There are evenings when Gajraj Choudhary, 48, is quite a dejected man. These are evenings when Gajraj hasn’t been able to find any manual labour job to do throughout the day and thus he has nothing to take home to feed his three motherless children.
Also, these are the evenings that Gajraj’s feet automatically turn to Nadra Bus Stand in Bhopal, the capital of Madhya Pradesh. Here, in front of a humble kiosk selling special ‘Namak wali chay’ (salted tea) of Bhopal, is a modest metal table, and on it are packets of hot food. And most of the time, Gajraj can simply pick up packets as required and walk off, without having to ask or say anything. Of course, he doesn’t have to pay anything either.
The small table is the serving tray of the ‘Langar-e-Aam’ of ‘Maqbool Bhai’ – a small free food initiative for the needy, started a decade ago.
‘Maqbool Bhai’ is Maqbool Ahamed, the owner of the tea kiosk, who without fail puts up about 100-125 packets of hot food before his stall every evening at 8pm. Till midnight, poor, destitute, travellers and other needy people with little or no money pick up the food packets and go away with a smile and a blessing for Ahamed.
“I lost my son, lost interest in life, developed an infection in my foot, stopped working and have no choice but to stay on the footpath here. But if not for food provided by Maqbool Bhai, survival would have been tough as I don’t beg,” Jaswant Lodhi, 40, who is a regular at the Langar-e-Aam says.
Binno Bai and Tara Bai, two elderly destitute women were offered the food packets by Ahamed with great respect and affection. The women were reluctant to speak, but their smiles said a lot about their happiness at getting the fresh, hot food.
What made Ahamed start this small but significant initiative? “My tea kiosk was set up in 1990, and I have witnessed the travails of the homeless, destitute and poor who stayed or visited the bus stand. I saw people fall ill and die, often starved. This shook me up and though I did not have much budget to spare, I decided to start this Langar (community kitchen) for these needy people in 2013. And by the grace of almighty, I have been able to put out the food every day, for over the past 10 years. I feel that offering needy people the opportunity to survive with some dignity – where they do not have to beg at least for food – is the best service to humanity one can do,” Ahamed, 58, says.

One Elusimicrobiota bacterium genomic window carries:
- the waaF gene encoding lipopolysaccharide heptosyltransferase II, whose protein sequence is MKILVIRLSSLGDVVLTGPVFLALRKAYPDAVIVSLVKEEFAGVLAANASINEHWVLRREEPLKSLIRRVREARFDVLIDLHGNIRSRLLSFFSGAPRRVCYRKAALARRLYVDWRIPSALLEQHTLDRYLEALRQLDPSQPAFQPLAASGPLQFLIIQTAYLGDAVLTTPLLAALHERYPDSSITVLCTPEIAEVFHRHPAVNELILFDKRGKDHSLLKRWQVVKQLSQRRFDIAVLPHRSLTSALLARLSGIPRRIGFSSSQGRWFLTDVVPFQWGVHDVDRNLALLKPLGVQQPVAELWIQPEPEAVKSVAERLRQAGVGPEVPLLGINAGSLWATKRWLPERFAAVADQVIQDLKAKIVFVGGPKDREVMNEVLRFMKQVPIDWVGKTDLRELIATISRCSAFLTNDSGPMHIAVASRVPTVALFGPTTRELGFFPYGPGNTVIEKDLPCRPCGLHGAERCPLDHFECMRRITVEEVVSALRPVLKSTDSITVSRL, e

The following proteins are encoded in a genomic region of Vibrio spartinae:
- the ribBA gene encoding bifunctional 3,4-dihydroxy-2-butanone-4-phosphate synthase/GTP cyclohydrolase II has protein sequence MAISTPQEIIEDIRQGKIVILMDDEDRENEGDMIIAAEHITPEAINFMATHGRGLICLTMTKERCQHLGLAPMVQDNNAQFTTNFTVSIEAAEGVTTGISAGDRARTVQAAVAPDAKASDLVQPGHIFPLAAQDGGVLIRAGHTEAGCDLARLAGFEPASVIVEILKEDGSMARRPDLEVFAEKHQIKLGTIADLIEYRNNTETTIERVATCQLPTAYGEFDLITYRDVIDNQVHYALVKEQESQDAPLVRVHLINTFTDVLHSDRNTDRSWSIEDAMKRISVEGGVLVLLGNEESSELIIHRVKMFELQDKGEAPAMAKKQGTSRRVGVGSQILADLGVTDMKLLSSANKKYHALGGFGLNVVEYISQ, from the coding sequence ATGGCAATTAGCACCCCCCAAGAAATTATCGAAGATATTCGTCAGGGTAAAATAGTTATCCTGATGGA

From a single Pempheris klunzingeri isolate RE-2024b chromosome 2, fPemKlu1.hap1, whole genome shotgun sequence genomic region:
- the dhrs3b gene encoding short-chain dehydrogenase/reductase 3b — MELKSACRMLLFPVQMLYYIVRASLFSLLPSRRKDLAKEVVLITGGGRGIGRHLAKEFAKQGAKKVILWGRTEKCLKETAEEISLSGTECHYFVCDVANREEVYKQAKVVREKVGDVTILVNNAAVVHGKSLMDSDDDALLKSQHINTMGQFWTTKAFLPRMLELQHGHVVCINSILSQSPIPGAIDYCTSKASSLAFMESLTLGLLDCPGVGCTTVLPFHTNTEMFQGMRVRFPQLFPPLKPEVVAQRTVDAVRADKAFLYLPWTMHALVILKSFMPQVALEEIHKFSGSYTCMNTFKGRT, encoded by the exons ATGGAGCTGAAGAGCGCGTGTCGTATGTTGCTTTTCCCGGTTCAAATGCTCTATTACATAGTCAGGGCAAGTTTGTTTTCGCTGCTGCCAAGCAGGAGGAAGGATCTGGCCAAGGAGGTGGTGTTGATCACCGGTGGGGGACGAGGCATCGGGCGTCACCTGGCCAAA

He mentions that though he never sought any support for his initiative from anyone, some of his friends and associates who came to know about it, voluntarily contributed in the form of raw material – rice, flour, vegetables or oil. Some continue to do so even now.
Before the COVID-19 pandemic, every evening almost 300-350 persons would come for the food. After the pandemic, however, the number has reduced to around 100-125,” Ahamed says.
Yet, he bears a cost of about Rs 1,000 per day to keep his modest initiative going. Normally, the Langar-e-Aam serves chapatis and seasonal vegetable curry thrice a week and on other days, items like daal and rice, matar (peas) pulao, sometimes khichdi (porridge) or similar simple vegetarian stuff.
The main focus is that the food should be fresh and hot. So during winters, packets are put up in batches so that food can be heated up for those coming later. This correspondent tasted a little of chapati and potato-brinjal-tomato curry served on the evening of her visit and found it very tasty.
Earlier in the evening, Devendra Singh, a conductor on an inter-district bus running from the Nadra Bus Stand, had escorted two poor families who had come to look for work in Bhopal to the Langar-e-Aam. “I heard their discussion on the bus about having no money to buy dinner for all of them. Since I am a regular at the bus stand, I remembered about Maqbool Bhai and when the bus reached here, I asked these persons to get the free food from the Langar. I too got blessings along with Maqbool Bhai,” Singh says with a smile.
These blessings are what have kept Ahamed’s resolve strong for the past decade. “I have faced some opposition from a few jealous people around my kiosk. They try to create hurdles. But like Hazrat Ali (Islamic religious leader) said – the work that does not face hurdles does not get accepted as good work. So I live by this principle and keep doing my work.”
Will the initiative keep running? “Till my death at least,” says Ahamed. He says that all his three children – two daughters and a son – have completed their education and are doing good jobs in Bengaluru. “My wife and the kids always supported me in this work and they will continue to support me, though they might not be able to continue the Langar physically after me. Maybe my brothers could carry on. But at least till I am alive, I will continue with this,” he says.
“I feel it is almighty who helps me on my tough days through Maqbool Bhai. So I do not thank him. I thank the almighty and I urge the almighty to keep Maqbool Bhai and his family happy and healthy always,” Gajraj Choudhary says as he starts to move away with the food packets.
Maqbool Ahamed smiles and nods – his eyes silently speaking of the satisfaction he gets out of helping out fellow human beings.